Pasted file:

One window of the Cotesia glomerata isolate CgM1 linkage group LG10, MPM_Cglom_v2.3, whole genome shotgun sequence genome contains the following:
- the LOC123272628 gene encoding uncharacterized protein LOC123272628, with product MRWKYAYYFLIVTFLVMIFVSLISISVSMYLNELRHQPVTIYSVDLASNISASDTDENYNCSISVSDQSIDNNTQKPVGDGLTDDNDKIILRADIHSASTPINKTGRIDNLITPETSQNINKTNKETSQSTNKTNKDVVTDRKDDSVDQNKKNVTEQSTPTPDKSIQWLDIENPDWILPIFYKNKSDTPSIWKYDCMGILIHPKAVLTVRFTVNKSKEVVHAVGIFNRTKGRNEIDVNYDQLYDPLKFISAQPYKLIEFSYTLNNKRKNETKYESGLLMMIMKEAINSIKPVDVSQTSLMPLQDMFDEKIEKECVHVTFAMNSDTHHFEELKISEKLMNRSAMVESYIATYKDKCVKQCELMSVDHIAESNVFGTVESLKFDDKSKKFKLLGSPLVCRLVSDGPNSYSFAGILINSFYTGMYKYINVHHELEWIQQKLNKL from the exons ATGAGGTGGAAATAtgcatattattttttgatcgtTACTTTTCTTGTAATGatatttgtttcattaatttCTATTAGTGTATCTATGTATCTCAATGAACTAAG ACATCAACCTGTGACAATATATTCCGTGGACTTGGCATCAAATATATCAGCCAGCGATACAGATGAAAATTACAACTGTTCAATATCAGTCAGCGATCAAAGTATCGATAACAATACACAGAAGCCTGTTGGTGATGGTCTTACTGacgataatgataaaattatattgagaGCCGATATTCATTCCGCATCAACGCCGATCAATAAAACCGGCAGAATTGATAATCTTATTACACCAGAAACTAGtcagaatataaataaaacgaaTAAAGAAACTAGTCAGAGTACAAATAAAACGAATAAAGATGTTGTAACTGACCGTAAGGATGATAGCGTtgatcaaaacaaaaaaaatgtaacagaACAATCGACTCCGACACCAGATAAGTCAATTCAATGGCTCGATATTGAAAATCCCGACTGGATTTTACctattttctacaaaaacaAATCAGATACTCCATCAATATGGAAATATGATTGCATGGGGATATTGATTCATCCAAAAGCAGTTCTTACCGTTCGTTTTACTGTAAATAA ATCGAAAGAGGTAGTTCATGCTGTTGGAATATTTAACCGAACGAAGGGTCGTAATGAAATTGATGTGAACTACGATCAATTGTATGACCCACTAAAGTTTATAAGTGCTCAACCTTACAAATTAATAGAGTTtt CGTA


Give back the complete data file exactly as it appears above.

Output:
One window of the Cotesia glomerata isolate CgM1 linkage group LG10, MPM_Cglom_v2.3, whole genome shotgun sequence genome contains the following:
- the LOC123272628 gene encoding uncharacterized protein LOC123272628, with product MRWKYAYYFLIVTFLVMIFVSLISISVSMYLNELRHQPVTIYSVDLASNISASDTDENYNCSISVSDQSIDNNTQKPVGDGLTDDNDKIILRADIHSASTPINKTGRIDNLITPETSQNINKTNKETSQSTNKTNKDVVTDRKDDSVDQNKKNVTEQSTPTPDKSIQWLDIENPDWILPIFYKNKSDTPSIWKYDCMGILIHPKAVLTVRFTVNKSKEVVHAVGIFNRTKGRNEIDVNYDQLYDPLKFISAQPYKLIEFSYTLNNKRKNETKYESGLLMMIMKEAINSIKPVDVSQTSLMPLQDMFDEKIEKECVHVTFAMNSDTHHFEELKISEKLMNRSAMVESYIATYKDKCVKQCELMSVDHIAESNVFGTVESLKFDDKSKKFKLLGSPLVCRLVSDGPNSYSFAGILINSFYTGMYKYINVHHELEWIQQKLNKL from the exons ATGAGGTGGAAATAtgcatattattttttgatcgtTACTTTTCTTGTAATGatatttgtttcattaatttCTATTAGTGTATCTATGTATCTCAATGAACTAAG ACATCAACCTGTGACAATATATTCCGTGGACTTGGCATCAAATATATCAGCCAGCGATACAGATGAAAATTACAACTGTTCAATATCAGTCAGCGATCAAAGTATCGATAACAATACACAGAAGCCTGTTGGTGATGGTCTTACTGacgataatgataaaattatattgagaGCCGATATTCATTCCGCATCAACGCCGATCAATAAAACCGGCAGAATTGATAATCTTATTACACCAGAAACTAGtcagaatataaataaaacgaaTAAAGAAACTAGTCAGAGTACAAATAAAACGAATAAAGATGTTGTAACTGACCGTAAGGATGATAGCGTtgatcaaaacaaaaaaaatgtaacagaACAATCGACTCCGACACCAGATAAGTCAATTCAATGGCTCGATATTGAAAATCCCGACTGGATTTTACctattttctacaaaaacaAATCAGATACTCCATCAATATGGAAATATGATTGCATGGGGATATTGATTCATCCAAAAGCAGTTCTTACCGTTCGTTTTACTGTAAATAA ATCGAAAGAGGTAGTTCATGCTGTTGGAATATTTAACCGAACGAAGGGTCGTAATGAAATTGATGTGAACTACGATCAATTGTATGACCCACTAAAGTTTATAAGTGCTCAACCTTACAAATTAATAGAGTTtt CGTA